The effects of TEs, including Sb, are related to their concentration. Recorded observations range from a deficiency state, through normal function as biologically essential components, to an imbalance, when excess of one element interferes with the function of another, to pharmacologically active concentrations, and finally to toxic and even life-threatening concentrations 36, 37, 38. In this context, for example, low dose of Sb has some useful effects on health, but significant exposure to this metalloid may result in adverse health effects in different organs or tissues, including malignancy such as Non-Hodgkin's lymphoma and melanoma, cancer of the lung, colon, rectum, bladder, thyroid, pleura, testis and PCa 31, 32, 33, 34. However, it still remains unclear what precise mechanism is responsible for Sb genotoxicity 30, 39.
By now, a few studies have reported the Sb content in tissue of “normal” and affected glands. However, further investigation has been considered necessary to provide a practical reference data of Sb levels in prostate norm and disorders, because the findings of various studies indicate some discrepancies.
The present study addresses the significance of Sb levels in prostatic tissue as a biomarker of the gland’s condition. Therefore, we systematically reviewed all the available relevant literature and performed a statistical analysis of Sb content in tissue of “normal” glands, which may provide valuable insight into the etiology and diagnosis of prostate disorders.
Materials and Methods
Data Sources and Search Strategy
Aiming at finding the most relevant articles for this review, a thorough comprehensive web search was conducted by consulting the PubMed, Scopus, ELSEVIER-EMBASE, Cochrane Library, and the Web of Science databases, as well as from the personal archive of the author collected between 1966 to 2020, using the key words: prostatic trace elements, prostatic Sb content, prostatic tissue, and their combinations. For example, the search terms for Sb content were: “Sb mass fraction”, “Sb content”, “Sb level”, “prostatic tissue Sb” and “Sb of prostatic tissue”. The language of the article was not restricted. The titles from the search results were evaluated closely and determined to be acceptable for potential inclusion criteria. Also, references from the selected articles were examined as further search tools. Relevant studies noted for the each selected article were also evaluated for inclusion.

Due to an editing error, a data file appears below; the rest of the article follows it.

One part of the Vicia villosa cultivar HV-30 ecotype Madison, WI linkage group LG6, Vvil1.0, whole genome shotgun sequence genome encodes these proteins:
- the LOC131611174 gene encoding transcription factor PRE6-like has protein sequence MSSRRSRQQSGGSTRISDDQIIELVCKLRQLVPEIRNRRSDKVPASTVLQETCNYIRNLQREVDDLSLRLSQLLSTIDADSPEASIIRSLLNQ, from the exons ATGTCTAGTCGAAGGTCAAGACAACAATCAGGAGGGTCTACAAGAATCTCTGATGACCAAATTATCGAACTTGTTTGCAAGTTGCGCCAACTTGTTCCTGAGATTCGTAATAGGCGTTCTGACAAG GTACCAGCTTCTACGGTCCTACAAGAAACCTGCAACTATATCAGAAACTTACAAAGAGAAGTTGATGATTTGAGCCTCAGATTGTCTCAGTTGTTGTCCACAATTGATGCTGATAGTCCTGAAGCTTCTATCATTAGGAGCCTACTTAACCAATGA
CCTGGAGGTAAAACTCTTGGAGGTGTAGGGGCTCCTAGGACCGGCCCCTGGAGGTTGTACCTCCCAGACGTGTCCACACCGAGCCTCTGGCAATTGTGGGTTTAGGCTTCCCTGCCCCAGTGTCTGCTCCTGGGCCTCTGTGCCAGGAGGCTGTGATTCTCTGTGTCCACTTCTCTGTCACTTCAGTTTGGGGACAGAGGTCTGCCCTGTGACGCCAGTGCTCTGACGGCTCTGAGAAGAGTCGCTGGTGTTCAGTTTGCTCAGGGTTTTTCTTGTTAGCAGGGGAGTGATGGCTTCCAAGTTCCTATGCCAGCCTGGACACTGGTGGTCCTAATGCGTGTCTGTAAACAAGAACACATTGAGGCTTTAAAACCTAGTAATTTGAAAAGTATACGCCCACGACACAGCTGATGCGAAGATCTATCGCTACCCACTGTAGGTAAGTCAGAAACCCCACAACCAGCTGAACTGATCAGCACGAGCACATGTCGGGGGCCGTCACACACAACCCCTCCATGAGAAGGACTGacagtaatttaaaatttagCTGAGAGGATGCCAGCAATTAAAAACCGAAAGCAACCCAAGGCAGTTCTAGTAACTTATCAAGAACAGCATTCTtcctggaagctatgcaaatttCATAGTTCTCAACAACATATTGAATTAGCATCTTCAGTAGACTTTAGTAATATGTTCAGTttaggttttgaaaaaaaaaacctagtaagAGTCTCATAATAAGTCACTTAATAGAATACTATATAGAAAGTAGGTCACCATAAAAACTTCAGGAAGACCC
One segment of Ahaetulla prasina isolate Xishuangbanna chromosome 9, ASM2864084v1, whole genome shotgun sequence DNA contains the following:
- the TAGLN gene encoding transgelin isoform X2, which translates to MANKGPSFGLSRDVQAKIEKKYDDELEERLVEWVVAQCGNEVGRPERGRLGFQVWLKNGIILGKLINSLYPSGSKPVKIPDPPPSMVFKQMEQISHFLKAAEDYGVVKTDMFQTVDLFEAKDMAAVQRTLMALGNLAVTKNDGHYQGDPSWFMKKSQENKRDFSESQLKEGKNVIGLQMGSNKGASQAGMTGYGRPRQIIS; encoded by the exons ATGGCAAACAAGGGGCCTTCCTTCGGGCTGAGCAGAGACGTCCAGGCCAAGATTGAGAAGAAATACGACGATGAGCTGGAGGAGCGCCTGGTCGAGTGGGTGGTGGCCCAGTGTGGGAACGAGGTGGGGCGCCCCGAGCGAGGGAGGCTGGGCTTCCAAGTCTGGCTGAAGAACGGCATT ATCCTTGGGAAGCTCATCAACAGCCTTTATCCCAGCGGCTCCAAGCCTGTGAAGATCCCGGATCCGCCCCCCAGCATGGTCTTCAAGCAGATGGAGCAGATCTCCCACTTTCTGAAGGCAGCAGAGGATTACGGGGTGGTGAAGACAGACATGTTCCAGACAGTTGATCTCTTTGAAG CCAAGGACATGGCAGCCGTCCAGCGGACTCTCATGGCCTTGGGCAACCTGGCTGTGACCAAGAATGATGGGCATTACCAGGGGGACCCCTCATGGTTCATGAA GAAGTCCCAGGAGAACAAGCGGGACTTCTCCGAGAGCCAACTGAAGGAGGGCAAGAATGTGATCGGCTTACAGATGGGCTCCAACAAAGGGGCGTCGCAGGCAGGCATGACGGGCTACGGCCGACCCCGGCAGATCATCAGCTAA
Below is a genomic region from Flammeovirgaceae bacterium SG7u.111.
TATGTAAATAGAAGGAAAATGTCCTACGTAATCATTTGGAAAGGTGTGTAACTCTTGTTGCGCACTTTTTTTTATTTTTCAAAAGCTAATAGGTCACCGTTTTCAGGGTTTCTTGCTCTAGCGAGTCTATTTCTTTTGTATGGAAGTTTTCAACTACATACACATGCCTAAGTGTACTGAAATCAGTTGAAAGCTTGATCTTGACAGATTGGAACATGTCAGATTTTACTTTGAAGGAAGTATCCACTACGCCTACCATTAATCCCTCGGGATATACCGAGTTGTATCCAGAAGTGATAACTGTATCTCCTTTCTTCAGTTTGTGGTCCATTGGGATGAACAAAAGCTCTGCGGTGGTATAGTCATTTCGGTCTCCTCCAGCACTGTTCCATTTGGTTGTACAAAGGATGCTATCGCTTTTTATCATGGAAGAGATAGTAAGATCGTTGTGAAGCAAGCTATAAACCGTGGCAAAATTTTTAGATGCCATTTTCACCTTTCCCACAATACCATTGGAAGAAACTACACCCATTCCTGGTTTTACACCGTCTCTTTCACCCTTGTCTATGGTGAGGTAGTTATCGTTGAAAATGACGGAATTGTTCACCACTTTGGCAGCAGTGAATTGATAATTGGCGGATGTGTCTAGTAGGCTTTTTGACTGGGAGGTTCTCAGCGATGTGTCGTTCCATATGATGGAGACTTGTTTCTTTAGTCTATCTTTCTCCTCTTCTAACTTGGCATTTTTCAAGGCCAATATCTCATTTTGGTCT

Only papers with quantitative data of Sb prostatic content were accepted for further evaluation. Studies were included if the control groups were healthy human males with no history or evidence of urological or other andrological disease and Sb levels were measured in samples of prostatic tissue.
Studies were excluded if they were case reports. Studies involving subjects that were Sb occupational exposed, as well as persons from Sb contaminated area were also excluded.
A standard extraction of data was applied, and the following available variables were extracted from each paper: method of Sb determination, number and ages of healthy persons, sample preparation, mean and median of Sb levels, standard deviations of mean, and range of Sb levels. Abstracts and complete articles were reviewed independently, and if the results were different, the texts were checked once again until the differences were resolved.